Reward and recognize hard work, integrity and responsibility. These people are the core of your business and need to be told, rewarded and grown. People that are natural hard workers with a high degree of integrity and responsibility can be the best seeds to plant long term. Which brings us to the next key point.

 

Encourage and look for opportunities to grow good people. If you find an employee that has desire, a willingness to learn and work and a sense of responsibility, you can TEACH them the skills for the job. Training someone on reporting or how to use inspection software is MUCH easier than trying to instill a strong work ethic in someone that doesn’t already have one.

 

Be authentic and connect with your people. People can sense authenticity and it builds trust. That doesn’t mean you have to be nice or touchy-feely, just be yourself. And get to know your people because people who feel seen and cared about will work so much harder for you. If you think you don’t have time, delegate some of your other duties to managers under you because the caring and connection must come from you.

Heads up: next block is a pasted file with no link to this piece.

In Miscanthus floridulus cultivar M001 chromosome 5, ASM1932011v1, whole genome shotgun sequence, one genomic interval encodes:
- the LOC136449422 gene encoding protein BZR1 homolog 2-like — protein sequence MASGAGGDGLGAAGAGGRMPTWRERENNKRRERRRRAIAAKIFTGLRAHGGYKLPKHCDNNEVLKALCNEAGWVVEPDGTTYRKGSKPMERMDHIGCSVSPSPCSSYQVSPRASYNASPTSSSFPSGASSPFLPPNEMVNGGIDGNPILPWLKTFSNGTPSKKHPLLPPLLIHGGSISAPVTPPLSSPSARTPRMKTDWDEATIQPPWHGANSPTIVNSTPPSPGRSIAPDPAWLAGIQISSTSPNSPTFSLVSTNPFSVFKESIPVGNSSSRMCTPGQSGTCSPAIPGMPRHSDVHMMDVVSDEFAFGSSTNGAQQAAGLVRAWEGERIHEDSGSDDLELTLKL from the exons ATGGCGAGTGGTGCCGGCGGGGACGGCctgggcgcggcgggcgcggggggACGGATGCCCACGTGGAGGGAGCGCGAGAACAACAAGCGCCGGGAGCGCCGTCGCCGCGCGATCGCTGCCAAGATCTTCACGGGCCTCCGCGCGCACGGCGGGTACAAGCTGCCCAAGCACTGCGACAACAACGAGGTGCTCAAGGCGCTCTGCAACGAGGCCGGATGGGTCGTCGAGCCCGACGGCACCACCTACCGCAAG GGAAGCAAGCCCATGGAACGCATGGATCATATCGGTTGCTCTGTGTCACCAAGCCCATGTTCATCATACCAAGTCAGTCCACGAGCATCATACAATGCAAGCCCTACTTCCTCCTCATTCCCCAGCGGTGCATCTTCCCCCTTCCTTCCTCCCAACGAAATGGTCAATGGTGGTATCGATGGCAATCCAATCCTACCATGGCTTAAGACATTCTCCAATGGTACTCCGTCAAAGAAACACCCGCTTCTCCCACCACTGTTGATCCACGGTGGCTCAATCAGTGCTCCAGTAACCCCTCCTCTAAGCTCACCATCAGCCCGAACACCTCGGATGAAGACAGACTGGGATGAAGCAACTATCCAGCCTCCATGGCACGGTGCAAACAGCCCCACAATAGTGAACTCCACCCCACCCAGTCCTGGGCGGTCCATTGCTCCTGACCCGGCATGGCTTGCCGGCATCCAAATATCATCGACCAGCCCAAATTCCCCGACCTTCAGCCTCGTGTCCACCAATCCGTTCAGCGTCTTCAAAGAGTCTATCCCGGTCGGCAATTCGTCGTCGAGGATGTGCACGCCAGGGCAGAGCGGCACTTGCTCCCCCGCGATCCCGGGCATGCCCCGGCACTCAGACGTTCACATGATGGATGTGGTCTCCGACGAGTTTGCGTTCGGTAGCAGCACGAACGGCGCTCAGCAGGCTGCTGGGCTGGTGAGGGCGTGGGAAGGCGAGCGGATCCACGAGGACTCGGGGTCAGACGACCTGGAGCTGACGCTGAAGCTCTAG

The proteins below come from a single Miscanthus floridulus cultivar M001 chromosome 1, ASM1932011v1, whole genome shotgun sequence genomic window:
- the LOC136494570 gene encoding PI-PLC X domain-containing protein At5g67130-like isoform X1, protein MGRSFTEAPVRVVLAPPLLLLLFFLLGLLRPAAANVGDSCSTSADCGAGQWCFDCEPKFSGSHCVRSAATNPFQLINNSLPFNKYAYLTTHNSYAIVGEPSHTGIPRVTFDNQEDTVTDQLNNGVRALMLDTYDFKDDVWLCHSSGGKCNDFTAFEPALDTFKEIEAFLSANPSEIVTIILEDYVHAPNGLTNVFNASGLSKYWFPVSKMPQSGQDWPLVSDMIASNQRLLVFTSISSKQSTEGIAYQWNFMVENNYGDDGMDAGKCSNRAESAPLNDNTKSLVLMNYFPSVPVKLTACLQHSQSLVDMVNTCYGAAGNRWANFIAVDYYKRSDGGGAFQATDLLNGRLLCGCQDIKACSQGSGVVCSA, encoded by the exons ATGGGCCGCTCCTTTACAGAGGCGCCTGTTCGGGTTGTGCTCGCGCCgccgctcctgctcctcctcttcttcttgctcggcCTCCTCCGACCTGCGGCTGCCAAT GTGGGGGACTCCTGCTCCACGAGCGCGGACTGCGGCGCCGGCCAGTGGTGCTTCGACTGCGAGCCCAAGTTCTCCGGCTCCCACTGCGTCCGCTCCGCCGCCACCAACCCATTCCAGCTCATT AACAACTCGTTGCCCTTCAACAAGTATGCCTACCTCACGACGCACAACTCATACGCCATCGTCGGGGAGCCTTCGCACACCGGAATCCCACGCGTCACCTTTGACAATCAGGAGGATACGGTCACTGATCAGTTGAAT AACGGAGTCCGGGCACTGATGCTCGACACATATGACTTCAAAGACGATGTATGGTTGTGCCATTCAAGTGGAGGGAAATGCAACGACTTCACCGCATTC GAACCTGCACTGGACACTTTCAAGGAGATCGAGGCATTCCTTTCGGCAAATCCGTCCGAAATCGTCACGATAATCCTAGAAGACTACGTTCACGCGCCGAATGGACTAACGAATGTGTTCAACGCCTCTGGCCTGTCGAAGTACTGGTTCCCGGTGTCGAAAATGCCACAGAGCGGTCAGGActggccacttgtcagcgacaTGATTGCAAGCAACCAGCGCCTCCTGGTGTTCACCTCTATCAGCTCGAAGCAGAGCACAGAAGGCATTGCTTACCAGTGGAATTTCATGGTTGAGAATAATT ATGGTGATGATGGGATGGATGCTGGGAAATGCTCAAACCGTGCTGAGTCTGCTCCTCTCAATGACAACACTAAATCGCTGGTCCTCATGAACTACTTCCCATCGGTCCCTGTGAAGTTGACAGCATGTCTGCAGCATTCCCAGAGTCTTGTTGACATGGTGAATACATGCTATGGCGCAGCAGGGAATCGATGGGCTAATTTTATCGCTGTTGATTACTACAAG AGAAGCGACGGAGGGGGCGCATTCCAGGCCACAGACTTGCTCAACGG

Be a visionary. As a leader, you MUST offer a clear picture of the future for your people. Of course change is inevitable but presenting a vision for the future as you see it gives your employees a sense of security in your leadership.

 

Leading a large team is like nothing else. It is often tiring, thankless, lonely and comes with so much responsibility, even the toughest and most well suited among us can falter or lose sight of our real purpose in leading a team. When you are struggling to motivate your team, go back to these points and work out some ways to do more and better for you, your people and your organization. The work is hard but the rewards are there.